How to use Trigger Maps

1. Creating Trigger Maps for Discovery Interviews

Create up to 3 trigger maps before your interview... and then use one of them near the end.

You can use Trigger Maps to generate or “trigger” fresh thinking by your customers during a Discovery interview. You often hear people say they want to “get out of the box” in their thinking… and this is what Trigger Maps do. But first you need to give your interviewees a chance to “empty the box.” That is, you need to let them tell you what’s been on their minds already. So your Discovery interview covers Current State questions, “Problem” outcomes (yellow sticky notes)  and “Ideal State” outcomes (green sticky notes) before using Trigger Maps (blue sticky notes).

You can create as many different Trigger Maps as you’d like for your entire project… but will typically just use one Trigger Map per interview. To create a Trigger Map, go to > Blueprinter software > Tool 2.3: Plan Questions and Triggers. You’ll find the Trigger Maps below the Current State section. Just click “+Trigger Map” to select and name one of three Trigger Map templates:

Benefits Map: This usually requires no special preparation because it’s so “generic.” It shows 36 different ways a company can improve its profits. During the interview, these ideas will hopefully trigger some new outcomes… which you’ll record on blue sticky notes.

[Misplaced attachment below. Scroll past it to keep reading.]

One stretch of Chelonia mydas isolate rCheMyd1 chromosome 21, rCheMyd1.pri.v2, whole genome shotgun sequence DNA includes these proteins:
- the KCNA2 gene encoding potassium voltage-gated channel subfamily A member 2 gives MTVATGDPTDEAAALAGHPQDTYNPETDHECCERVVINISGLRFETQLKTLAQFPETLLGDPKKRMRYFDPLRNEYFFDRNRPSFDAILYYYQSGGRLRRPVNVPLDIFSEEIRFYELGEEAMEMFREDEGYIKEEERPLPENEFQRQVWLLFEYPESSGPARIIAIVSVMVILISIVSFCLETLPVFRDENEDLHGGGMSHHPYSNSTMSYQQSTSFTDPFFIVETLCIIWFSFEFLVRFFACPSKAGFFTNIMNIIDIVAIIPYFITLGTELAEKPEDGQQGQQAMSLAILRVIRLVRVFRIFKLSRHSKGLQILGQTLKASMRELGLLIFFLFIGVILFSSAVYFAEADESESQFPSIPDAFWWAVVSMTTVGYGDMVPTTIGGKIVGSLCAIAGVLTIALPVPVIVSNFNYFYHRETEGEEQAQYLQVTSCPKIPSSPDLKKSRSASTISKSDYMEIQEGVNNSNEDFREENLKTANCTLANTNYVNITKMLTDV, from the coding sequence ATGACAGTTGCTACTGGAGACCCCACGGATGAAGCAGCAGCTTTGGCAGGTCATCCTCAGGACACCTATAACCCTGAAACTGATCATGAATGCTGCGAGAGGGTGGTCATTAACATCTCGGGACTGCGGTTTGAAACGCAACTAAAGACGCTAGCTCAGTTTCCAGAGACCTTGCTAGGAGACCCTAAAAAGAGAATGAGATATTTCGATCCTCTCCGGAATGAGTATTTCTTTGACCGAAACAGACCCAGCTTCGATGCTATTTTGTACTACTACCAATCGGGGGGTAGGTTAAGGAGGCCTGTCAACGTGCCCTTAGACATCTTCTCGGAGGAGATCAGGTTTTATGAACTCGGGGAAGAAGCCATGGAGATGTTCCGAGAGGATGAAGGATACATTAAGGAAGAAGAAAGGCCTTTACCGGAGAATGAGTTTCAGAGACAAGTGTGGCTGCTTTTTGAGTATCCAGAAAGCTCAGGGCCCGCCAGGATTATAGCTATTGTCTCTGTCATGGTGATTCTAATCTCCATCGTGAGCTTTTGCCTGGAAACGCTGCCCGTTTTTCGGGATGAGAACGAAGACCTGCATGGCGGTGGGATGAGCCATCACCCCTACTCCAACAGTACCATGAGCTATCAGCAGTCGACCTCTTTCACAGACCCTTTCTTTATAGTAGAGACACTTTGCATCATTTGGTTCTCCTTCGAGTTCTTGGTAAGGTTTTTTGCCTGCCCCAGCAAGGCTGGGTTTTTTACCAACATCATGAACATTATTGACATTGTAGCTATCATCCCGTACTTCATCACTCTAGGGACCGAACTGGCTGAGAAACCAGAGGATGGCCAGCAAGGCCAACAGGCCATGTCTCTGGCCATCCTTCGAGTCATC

Trends Map: This is an Ishikawa (fishbone) diagram showing all the possible causes (trends) that could impact the result (your customer’s future.) The template you see in Tool 2.3 includes four broad categories: Environmental, Economic, Technology and Demographic/Other. But you can change these broad categories, as well as the starter trends you see within each… to make this Trigger Map more relevant for your market segment.

Outcomes Map: This takes the most preparation, but it is often worth it. You create a chart of customers’ process showing each individual step. It could be a manufacturing process, but it could also be their decision-making process or something else. During the Discovery interview, you’ll walk them through each of these steps, asking for ideas to make the step faster, better or cheaper. As with the other Trigger Maps, you’ll record their outcomes on blue sticky notes.

What if you don’t have enough knowledge to construct a good Outcomes Map? Here are some options to consider:

  • You may be able to hire a consultant or industry expert to help you.
  • You can use your first 2 or 3 customer tours to assemble a generic chart.
  • Use the Current State section of your first 2 or 3 interviews to create this chart on a white board… so you can build this Trigger Map for later interviews.

You'll see how to use your Trigger Maps in the next BlueHelp article, Using Trigger Maps during Discovery interviews... and learn strategies for their use in the BlueHelp article, Trigger Map strategies. For more on Discovery interviews, see e-Learning Module 15: Discovery interviews at > e-Learning.

Also check out the 2-minute video, Trigger fresh ideas in customer interviews, part of the B2B Organic Growth video series by Dan Adams.

B2B Organic Growth Chapter 30


Keywords: Trigger Maps, triggered ideas, fresh Discovery thinking, Benefits Map, Trends Map, Outcomes Map, blue sticky notes, Blueprinter Tool 2.3: Plan Questions & Triggers